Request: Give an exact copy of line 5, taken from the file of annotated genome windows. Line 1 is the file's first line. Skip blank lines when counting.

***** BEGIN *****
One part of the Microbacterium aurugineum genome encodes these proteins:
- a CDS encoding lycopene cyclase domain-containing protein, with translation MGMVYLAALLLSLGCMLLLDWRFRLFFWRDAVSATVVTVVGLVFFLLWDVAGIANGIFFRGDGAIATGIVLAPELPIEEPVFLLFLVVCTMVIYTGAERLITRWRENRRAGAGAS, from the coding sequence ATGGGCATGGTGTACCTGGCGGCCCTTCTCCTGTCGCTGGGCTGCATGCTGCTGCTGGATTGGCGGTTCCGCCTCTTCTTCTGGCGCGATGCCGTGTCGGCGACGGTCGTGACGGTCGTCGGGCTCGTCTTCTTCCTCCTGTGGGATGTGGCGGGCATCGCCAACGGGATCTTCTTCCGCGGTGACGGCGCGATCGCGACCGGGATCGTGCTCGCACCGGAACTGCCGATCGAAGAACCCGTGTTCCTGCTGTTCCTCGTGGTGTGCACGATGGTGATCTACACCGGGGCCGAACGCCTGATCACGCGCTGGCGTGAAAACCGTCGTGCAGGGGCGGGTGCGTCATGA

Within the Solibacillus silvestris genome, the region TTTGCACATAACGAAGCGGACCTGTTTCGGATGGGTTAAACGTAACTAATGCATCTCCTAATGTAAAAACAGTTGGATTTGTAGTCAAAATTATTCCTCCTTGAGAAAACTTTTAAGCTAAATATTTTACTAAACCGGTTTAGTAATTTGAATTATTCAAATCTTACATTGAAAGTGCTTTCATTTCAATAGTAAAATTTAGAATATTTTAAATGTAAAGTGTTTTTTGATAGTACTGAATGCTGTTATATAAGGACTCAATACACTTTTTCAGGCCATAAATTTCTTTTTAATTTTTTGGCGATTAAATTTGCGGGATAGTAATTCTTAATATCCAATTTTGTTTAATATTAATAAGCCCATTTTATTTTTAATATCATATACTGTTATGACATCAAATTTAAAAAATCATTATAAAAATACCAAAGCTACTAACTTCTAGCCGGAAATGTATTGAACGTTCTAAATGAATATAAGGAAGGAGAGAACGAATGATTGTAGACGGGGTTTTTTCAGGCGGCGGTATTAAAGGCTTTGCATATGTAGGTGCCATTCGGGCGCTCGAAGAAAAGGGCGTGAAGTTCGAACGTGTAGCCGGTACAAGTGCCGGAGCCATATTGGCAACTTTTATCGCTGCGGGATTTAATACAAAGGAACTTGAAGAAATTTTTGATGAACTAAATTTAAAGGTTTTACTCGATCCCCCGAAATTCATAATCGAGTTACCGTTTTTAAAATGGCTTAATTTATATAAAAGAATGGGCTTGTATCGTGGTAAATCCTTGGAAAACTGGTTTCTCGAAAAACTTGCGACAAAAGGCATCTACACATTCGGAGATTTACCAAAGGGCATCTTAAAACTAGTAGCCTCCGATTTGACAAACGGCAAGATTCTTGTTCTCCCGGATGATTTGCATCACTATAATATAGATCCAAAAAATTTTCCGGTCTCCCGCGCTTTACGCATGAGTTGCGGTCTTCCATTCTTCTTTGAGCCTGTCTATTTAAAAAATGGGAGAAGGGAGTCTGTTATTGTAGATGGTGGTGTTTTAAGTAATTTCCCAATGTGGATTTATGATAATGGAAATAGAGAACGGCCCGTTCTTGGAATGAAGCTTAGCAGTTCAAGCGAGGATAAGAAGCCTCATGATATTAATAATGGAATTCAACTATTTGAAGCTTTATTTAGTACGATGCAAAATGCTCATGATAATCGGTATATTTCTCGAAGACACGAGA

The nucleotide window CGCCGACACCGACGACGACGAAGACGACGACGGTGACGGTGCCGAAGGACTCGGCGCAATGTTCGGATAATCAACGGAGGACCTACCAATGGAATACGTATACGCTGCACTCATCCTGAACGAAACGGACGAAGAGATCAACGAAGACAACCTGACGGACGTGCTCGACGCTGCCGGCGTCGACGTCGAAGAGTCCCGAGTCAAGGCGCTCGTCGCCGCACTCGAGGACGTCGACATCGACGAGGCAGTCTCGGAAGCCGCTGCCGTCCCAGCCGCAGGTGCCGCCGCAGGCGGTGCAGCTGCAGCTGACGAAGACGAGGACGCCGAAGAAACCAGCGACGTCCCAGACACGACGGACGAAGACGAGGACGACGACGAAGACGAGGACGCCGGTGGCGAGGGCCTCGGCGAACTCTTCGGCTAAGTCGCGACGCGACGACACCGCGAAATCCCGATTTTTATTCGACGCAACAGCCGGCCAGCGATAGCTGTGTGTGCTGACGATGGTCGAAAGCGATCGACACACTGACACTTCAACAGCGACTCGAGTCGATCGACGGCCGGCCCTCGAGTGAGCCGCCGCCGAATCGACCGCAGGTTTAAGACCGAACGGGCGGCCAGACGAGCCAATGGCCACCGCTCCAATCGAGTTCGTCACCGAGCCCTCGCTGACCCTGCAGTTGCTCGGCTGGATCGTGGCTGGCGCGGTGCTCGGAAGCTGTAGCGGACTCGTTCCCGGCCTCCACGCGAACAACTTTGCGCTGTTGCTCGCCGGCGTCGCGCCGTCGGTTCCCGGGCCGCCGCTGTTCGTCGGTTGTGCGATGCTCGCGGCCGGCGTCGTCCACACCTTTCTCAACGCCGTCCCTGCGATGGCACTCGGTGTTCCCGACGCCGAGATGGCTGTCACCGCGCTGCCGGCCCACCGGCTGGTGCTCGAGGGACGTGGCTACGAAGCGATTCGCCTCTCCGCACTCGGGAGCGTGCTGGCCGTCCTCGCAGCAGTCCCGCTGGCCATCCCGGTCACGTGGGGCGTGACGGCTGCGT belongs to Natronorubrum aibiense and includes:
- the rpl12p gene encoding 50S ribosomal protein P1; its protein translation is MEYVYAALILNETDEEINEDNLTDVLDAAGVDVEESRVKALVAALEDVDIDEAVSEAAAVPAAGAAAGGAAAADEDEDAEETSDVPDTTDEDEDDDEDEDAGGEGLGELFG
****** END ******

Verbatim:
- the rpl12p gene encoding 50S ribosomal protein P1; its protein translation is MEYVYAALILNETDEEINEDNLTDVLDAAGVDVEESRVKALVAALEDVDIDEAVSEAAAVPAAGAAAGGAAAADEDEDAEETSDVPDTTDEDEDDDEDEDAGGEGLGELFG